Being married to a therapist, my husband has participated in his fair share of parenting strategy sessions.
Ok... maybe MORE than his fair share. (This would be an appropriate time to bestow a little sympathy on spouses of therapists everywhere.)
One of our initial co-parenting talks took place while I was still pregnant with our first child. While he sipped his beer and I sipped my hot tea, I explained that we were going to avoid using labels with our future kiddo. Instead of latching on to good or bad descriptors (like smart or uncoordinated) and putting our child in a metaphorical box, I encouraged my husband to give our kids good ol' fashioned unconditional love. (I love you. Period.) We would focus our compliments on our child's efforts and not on their attributes, I explained. My husband agreed. We shook on it.
I was going to prepare us to do this parenting thing, by golly.
The labels that I did not prepare us for are what I call the big box, or diagnosable labels, such as Autism, ADHD, allergies, learning disabilities and chronic illness.
I wasn't avoiding discussion of these labels... it just didn't occur to me to bring them up. I think I assumed (since I was taking my pre-natal vitamins, of course!) that we would never have to use any of these stigmatized descriptors. There was admittedly a bit of pride and stubbornness mixed in there. But ultimately, I subscribed to the "Why worry until it happens?" philosophy, which I strongly recommend to any expectant or new parent.
So I didn't worry... until my son was about 3 years old. That was the age when we began to notice some troubling behaviors that we couldn't ignore. Aidan had the loudest voice in the room, but couldn't tolerate loud noises himself. He was downright violent with his new baby brother, but was extremely sensitive to touch and rough clothing. Teeth brushing, nail trimming, haircuts and doctor's appointments were always accompanied by prolonged, blood-curdling screaming. His favorite activities involved burrowing himself into couch pillows or throwing toys around the house. I won't even go into the bizarre toilet training challenges we were having.
At his 3-year wellness check, when his pediatrician asked, "How are things going?" I almost burst into tears as I listed off the struggles we were dealing with. That was the first time that I heard about Sensory Processing Disorder, a condition that is often diagnosed along with Autism and ADHD. I went straight home and dove headfirst into SPD books and the Internet. Within a few weeks, Aidan's diagnosis was confirmed and he began participating in bi-weekly OT sessions, or what he considered to be fun gymnastics in a place we called the "Playhouse."
No time was wasted -- we were ready for some help. I surprised even myself with my rapid acceptance of the SPD diagnosis when I so vehemently rejected labels in the past. Looking back, there were three reasons why adopting a label for our son saved our little family:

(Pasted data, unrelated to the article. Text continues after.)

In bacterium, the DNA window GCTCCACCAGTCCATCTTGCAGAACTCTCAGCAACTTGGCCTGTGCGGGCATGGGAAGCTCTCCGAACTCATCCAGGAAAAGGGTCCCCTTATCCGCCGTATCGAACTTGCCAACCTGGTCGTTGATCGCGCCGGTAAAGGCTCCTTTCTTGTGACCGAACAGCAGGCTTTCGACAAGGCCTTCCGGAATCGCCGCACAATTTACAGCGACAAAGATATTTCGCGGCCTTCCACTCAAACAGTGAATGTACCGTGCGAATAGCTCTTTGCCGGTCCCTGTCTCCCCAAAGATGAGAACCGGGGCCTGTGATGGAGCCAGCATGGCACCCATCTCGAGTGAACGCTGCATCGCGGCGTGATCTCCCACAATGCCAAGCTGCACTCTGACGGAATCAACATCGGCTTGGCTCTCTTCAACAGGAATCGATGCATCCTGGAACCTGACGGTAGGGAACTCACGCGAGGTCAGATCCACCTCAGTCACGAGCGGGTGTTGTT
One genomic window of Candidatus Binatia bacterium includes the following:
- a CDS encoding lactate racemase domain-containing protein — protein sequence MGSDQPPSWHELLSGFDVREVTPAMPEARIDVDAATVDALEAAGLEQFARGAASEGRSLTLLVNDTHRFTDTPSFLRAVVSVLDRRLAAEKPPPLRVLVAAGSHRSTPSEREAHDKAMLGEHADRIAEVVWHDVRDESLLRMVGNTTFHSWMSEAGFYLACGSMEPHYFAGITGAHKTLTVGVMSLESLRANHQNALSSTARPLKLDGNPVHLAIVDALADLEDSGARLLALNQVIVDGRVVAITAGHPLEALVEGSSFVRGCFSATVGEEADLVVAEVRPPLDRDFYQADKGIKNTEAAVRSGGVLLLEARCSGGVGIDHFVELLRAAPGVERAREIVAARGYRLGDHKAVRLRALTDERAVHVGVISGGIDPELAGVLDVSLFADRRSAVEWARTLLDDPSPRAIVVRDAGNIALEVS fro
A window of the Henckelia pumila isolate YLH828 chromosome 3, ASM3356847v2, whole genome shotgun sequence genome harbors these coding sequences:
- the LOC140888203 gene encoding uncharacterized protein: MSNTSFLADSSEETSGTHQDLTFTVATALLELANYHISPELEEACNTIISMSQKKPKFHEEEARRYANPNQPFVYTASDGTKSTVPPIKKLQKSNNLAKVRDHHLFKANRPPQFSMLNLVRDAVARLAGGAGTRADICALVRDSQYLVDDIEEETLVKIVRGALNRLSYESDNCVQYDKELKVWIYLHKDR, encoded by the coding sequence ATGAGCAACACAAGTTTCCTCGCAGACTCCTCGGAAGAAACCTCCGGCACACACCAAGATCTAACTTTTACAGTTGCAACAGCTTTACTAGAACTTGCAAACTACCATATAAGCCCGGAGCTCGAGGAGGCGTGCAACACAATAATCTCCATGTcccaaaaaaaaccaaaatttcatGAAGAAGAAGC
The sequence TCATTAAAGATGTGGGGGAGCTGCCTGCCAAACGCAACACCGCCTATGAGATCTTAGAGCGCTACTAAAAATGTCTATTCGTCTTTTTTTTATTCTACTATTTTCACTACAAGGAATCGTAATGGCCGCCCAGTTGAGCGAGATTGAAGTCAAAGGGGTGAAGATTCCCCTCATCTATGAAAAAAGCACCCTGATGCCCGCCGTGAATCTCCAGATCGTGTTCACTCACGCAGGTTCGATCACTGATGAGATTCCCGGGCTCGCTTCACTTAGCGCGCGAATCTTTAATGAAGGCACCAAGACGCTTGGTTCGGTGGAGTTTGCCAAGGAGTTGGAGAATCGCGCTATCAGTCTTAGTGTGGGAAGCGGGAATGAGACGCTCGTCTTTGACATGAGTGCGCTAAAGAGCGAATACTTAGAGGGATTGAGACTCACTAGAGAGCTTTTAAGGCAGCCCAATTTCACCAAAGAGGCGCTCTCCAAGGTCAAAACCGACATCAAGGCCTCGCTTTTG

- It gave us understanding. Suddenly, Aidan's extreme sensitivity to everything under the sun made sense. His explosive behavior and tendency to want to squeeze himself and everyone around him also had an explanation. Instead of feeling continually frustrated, we had a framework to understand our child's behavior and we could offer more compassion and patience.
- It gave us tools. Now we had more than time-outs and reasoning to help our son work through his challenges. When he seemed edgy and explosive, we threw couch pillows on the floor and let him dive in and channel his destructive energy. Massaging or "brushing" his body helped him to release the negative tension. Squeezing him between pillows or giving him weight-bearing exercises also helped his body to regulate. We bought sound-blocking headphones, softer clothing and made sure he got plenty of sleep and minimal sugar. The more we consciously regulated his environment and triggers, the more his body "toughened up."
- It gave us relief. My husband and I got to trade in our "Worst Parents EVER" badges for "NO WONDER We Were Struggling!" t-shirts. The more we learned about SPD, the more we realized that Aidan was dealing with a fairly common condition that could be managed and remedied. His diagnosis enabled us to let go of some of the self-blame and shame we were struggling with and reinvest our energy into learning about Aidan's condition and helping him to recover. It also helped us to have more empathy and compassion for other parents and children who were living with a diagnosis, regardless of what that diagnosis was.
Most parents that I know feel SO MUCH pressure to get everything "just right" and raise kids who are relatively perfect. Sometimes letting go of our fear of labels and acknowledging issues when they arise can open the floodgates for support and information.
Today our son is a 4th grader who, for the most part, has outgrown his sensitivities. We still make sure he gets plenty of sleep, healthy food and consistent routines. We still throw in sound-blocking headphones when we're going to see fireworks or a concert. Just like other parents, we limit his screen time and make sure he gets regular exercise.
If you asked Aidan about Sensory Processing Disorder, he would say, "Huh?" He doesn't identify himself with that label. As far as he knows, he is a typical 9-year-old who occasionally drives his parents completely crazy. Mission accomplished in our opinion. The label we used to understand and help our child is the last descriptor he would use to define himself. And that is the kind of label our family can buy into.